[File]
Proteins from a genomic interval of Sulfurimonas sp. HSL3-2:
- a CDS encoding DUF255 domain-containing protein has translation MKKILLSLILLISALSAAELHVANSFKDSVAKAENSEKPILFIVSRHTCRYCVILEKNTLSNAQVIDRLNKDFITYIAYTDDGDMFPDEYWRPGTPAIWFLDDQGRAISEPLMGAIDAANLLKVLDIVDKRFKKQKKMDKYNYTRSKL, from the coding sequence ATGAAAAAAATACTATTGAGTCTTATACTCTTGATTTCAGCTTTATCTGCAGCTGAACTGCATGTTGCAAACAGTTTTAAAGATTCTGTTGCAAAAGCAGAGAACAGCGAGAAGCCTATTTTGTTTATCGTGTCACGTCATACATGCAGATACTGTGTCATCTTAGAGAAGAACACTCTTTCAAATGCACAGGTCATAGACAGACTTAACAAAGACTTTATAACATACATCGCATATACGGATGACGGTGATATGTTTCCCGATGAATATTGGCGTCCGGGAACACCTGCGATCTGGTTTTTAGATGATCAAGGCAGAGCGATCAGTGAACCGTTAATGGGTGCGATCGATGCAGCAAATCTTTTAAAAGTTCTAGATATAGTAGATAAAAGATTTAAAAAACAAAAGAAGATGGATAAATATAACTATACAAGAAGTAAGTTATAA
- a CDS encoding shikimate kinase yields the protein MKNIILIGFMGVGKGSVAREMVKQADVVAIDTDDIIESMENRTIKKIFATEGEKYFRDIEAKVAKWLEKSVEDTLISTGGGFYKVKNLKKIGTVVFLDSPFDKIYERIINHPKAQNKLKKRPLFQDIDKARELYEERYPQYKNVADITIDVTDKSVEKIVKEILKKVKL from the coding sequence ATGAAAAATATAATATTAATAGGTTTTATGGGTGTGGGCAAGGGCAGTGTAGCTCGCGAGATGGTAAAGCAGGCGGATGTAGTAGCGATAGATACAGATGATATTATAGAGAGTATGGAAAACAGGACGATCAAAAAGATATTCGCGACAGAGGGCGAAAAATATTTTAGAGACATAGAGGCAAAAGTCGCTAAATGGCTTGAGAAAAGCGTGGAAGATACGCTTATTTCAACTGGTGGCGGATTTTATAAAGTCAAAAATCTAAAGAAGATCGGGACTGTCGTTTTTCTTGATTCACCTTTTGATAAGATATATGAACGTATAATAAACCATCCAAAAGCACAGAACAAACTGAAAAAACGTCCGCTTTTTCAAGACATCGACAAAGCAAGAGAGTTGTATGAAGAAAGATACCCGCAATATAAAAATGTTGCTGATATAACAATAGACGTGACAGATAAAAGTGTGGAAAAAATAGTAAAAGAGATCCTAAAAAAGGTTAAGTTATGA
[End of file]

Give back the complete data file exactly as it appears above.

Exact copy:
Proteins from a genomic interval of Sulfurimonas sp. HSL3-2:
- a CDS encoding DUF255 domain-containing protein has translation MKKILLSLILLISALSAAELHVANSFKDSVAKAENSEKPILFIVSRHTCRYCVILEKNTLSNAQVIDRLNKDFITYIAYTDDGDMFPDEYWRPGTPAIWFLDDQGRAISEPLMGAIDAANLLKVLDIVDKRFKKQKKMDKYNYTRSKL, from the coding sequence ATGAAAAAAATACTATTGAGTCTTATACTCTTGATTTCAGCTTTATCTGCAGCTGAACTGCATGTTGCAAACAGTTTTAAAGATTCTGTTGCAAAAGCAGAGAACAGCGAGAAGCCTATTTTGTTTATCGTGTCACGTCATACATGCAGATACTGTGTCATCTTAGAGAAGAACACTCTTTCAAATGCACAGGTCATAGACAGACTTAACAAAGACTTTATAACATACATCGCATATACGGATGACGGTGATATGTTTCCCGATGAATATTGGCGTCCGGGAACACCTGCGATCTGGTTTTTAGATGATCAAGGCAGAGCGATCAGTGAACCGTTAATGGGTGCGATCGATGCAGCAAATCTTTTAAAAGTTCTAGATATAGTAGATAAAAGATTTAAAAAACAAAAGAAGATGGATAAATATAACTATACAAGAAGTAAGTTATAA
- a CDS encoding shikimate kinase yields the protein MKNIILIGFMGVGKGSVAREMVKQADVVAIDTDDIIESMENRTIKKIFATEGEKYFRDIEAKVAKWLEKSVEDTLISTGGGFYKVKNLKKIGTVVFLDSPFDKIYERIINHPKAQNKLKKRPLFQDIDKARELYEERYPQYKNVADITIDVTDKSVEKIVKEILKKVKL from the coding sequence ATGAAAAATATAATATTAATAGGTTTTATGGGTGTGGGCAAGGGCAGTGTAGCTCGCGAGATGGTAAAGCAGGCGGATGTAGTAGCGATAGATACAGATGATATTATAGAGAGTATGGAAAACAGGACGATCAAAAAGATATTCGCGACAGAGGGCGAAAAATATTTTAGAGACATAGAGGCAAAAGTCGCTAAATGGCTTGAGAAAAGCGTGGAAGATACGCTTATTTCAACTGGTGGCGGATTTTATAAAGTCAAAAATCTAAAGAAGATCGGGACTGTCGTTTTTCTTGATTCACCTTTTGATAAGATATATGAACGTATAATAAACCATCCAAAAGCACAGAACAAACTGAAAAAACGTCCGCTTTTTCAAGACATCGACAAAGCAAGAGAGTTGTATGAAGAAAGATACCCGCAATATAAAAATGTTGCTGATATAACAATAGACGTGACAGATAAAAGTGTGGAAAAAATAGTAAAAGAGATCCTAAAAAAGGTTAAGTTATGA